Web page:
Friday, December 27, 2013

My Top Ten for 2013

I forgot to do a Top Ten list last year, but there were so many good books this year I couldn't make the same mistake again.  As before I've limited it to books I read this year (a little known secret: some of my blog posts are for books I read years ago!), and nearly all were new releases this year.  Perhaps unsurprisingly, most are histories but there are a couple of YA novels (listed at the end).  They are not in any order (just narrowing it down is hard enough!) although The Boys in the Boat would probably be #1 if I ranked them.  But feel free to share your thoughts and favorites, especially if you've read any on my list.

Friday, December 20, 2013

Hope, where there was none

Sometimes I ask myself why I read so much non–fiction.  How much am I really learning?  I'd certainly learn a lot more if I took notes, but I'm too lazy for that.  Instead, I try to write reviews so I can remember some of what I read.  Maybe the real reason is that I actually find histories to be interesting and – dare I say it – entertaining?  But sometimes I come across a book that challenges even that idea.  Was it interesting?  Yes.  Was it entertaining?  Hmm, yeah, I guess so.  Did I learn anything?  Umm (scratching my head)...

Medical researchers and pharmaceutical companies used to focus on diseases where lots of people were affected. It's expensive to bring a new drug to market and not only did they want to recoup the costs and make a profit, but also help as many people as possible. So, those afflicted with an uncommon disease like Chronic myeloid leukemia, or CML, were out of luck. And unfortunately, a CML diagnosis usually meant a person only had 4 to 6 years to live – at most. There were treatments, but the side-effects were often debilitating and dangerous, and they only extended life by a few months. But a tiny discovery in 1959 set in motion events that would change all that when a scientist named David Hungerford noticed a piece of missing DNA in those with the disease, a mutation that became known as the Philadelphia Chromosome.  Other discoveries followed – lots of them – sometimes marginally related and other times seemingly unrelated.  In the end, it all culminated with Dr. Brian Drucker putting the pieces together and determinedly pushing for the development of a drug and clinical trials.  The result was Gleevec, and not only were lives saved but laws were changed to encourage pharmaceutical companies to pursue treatments that don't just help those with widespread maladies, but those with rare diseases, too.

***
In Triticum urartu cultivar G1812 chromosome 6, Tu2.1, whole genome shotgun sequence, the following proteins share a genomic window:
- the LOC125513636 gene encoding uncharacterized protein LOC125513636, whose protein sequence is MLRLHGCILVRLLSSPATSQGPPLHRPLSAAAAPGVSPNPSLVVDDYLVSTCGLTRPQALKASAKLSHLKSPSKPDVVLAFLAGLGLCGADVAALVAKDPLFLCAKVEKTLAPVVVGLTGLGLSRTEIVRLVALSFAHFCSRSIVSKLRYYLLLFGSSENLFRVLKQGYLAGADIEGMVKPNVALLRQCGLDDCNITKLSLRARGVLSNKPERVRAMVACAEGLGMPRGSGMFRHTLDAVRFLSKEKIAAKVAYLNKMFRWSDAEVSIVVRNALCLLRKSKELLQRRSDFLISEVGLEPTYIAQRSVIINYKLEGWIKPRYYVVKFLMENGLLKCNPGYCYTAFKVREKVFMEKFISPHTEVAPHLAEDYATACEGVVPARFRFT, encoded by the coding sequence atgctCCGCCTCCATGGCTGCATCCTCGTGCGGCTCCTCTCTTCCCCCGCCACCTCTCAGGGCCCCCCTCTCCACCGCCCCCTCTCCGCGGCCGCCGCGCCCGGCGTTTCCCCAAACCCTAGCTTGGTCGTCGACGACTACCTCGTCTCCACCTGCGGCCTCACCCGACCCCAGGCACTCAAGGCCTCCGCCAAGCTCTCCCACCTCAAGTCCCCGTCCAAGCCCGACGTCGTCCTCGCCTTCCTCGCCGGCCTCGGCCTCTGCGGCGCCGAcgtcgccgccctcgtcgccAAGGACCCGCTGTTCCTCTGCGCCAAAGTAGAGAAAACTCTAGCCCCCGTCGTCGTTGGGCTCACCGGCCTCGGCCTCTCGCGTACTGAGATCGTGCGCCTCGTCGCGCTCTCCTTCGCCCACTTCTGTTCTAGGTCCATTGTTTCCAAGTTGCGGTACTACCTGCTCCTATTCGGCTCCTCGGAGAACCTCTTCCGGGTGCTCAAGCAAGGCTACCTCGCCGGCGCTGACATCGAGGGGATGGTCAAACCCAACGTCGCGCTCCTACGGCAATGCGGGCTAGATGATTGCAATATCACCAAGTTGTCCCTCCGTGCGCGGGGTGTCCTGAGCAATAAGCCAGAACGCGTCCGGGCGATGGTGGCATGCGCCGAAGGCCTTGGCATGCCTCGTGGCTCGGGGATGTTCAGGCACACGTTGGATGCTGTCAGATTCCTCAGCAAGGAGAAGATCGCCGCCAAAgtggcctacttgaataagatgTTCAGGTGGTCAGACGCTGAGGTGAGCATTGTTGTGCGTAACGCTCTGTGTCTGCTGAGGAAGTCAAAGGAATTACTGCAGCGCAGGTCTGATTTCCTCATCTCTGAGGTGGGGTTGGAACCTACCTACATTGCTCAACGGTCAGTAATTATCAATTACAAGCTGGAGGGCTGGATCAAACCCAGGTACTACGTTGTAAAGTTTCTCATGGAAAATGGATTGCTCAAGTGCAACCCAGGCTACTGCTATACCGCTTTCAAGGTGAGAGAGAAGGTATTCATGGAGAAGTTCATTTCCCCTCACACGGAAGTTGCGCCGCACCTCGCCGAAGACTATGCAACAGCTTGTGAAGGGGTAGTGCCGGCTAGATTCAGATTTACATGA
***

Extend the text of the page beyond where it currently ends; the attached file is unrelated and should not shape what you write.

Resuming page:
I'll be honest: I've struggled with how to write a review for The Philadelphia Chromosome: A Mutant Gene and the Quest to Cure Cancer at the Genetic Level by Jessica Wapner (which I received from Amazon Vine) for nseveral months now.  I wasn't exactly pleased with my written review on Amazon, but I try to make my blog posts better than that.  On the one hand, it's one of the "good news" stories about curing a form of cancer, and was very interesting.  On the other hand, it's clearly not going to appeal to everyone and was often hard to understand.  The first 100 pages is rather technical, with discussions about how the genetic mutation happens and the seemingly disparate individual scientific contributions that were so essential.  A lot of people, events, findings, and discoveries are detailed and given due credit.  I tried to understand and follow the science behind it all – and there are some color diagrams that help to explain the genetics – but much of it went over my head.  After the technical stuff, however, the book becomes a fascinating story of Dr. Drucker's fight against the bureaucracy of a large profit-making drug company and getting Gleevec developed and tested.